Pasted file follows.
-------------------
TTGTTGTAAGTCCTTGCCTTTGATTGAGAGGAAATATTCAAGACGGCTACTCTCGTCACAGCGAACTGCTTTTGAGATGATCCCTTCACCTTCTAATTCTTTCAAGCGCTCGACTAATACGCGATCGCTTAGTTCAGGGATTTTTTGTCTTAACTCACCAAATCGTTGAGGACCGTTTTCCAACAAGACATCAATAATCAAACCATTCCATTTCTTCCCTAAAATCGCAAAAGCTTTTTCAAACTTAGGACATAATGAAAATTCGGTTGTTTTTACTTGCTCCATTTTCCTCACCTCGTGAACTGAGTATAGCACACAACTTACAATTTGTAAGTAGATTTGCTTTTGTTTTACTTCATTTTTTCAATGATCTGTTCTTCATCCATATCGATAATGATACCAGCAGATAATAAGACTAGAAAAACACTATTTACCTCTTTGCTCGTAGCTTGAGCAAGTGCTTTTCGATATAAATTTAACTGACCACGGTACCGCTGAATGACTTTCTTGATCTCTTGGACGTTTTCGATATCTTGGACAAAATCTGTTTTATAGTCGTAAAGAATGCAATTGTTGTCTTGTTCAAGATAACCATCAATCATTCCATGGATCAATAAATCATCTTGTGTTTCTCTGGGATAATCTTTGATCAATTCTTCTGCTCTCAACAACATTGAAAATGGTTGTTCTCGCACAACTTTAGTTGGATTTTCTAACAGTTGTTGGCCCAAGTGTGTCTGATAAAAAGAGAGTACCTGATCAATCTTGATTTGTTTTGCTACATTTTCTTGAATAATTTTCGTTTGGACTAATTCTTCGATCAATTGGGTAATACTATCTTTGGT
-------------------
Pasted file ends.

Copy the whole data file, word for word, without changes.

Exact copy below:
TTGTTGTAAGTCCTTGCCTTTGATTGAGAGGAAATATTCAAGACGGCTACTCTCGTCACAGCGAACTGCTTTTGAGATGATCCCTTCACCTTCTAATTCTTTCAAGCGCTCGACTAATACGCGATCGCTTAGTTCAGGGATTTTTTGTCTTAACTCACCAAATCGTTGAGGACCGTTTTCCAACAAGACATCAATAATCAAACCATTCCATTTCTTCCCTAAAATCGCAAAAGCTTTTTCAAACTTAGGACATAATGAAAATTCGGTTGTTTTTACTTGCTCCATTTTCCTCACCTCGTGAACTGAGTATAGCACACAACTTACAATTTGTAAGTAGATTTGCTTTTGTTTTACTTCATTTTTTCAATGATCTGTTCTTCATCCATATCGATAATGATACCAGCAGATAATAAGACTAGAAAAACACTATTTACCTCTTTGCTCGTAGCTTGAGCAAGTGCTTTTCGATATAAATTTAACTGACCACGGTACCGCTGAATGACTTTCTTGATCTCTTGGACGTTTTCGATATCTTGGACAAAATCTGTTTTATAGTCGTAAAGAATGCAATTGTTGTCTTGTTCAAGATAACCATCAATCATTCCATGGATCAATAAATCATCTTGTGTTTCTCTGGGATAATCTTTGATCAATTCTTCTGCTCTCAACAACATTGAAAATGGTTGTTCTCGCACAACTTTAGTTGGATTTTCTAACAGTTGTTGGCCCAAGTGTGTCTGATAAAAAGAGAGTACCTGATCAATCTTGATTTGTTTTGCTACATTTTCTTGAATAATTTTCGTTTGGACTAATTCTTCGATCAATTGGGTAATACTATCTTTGGT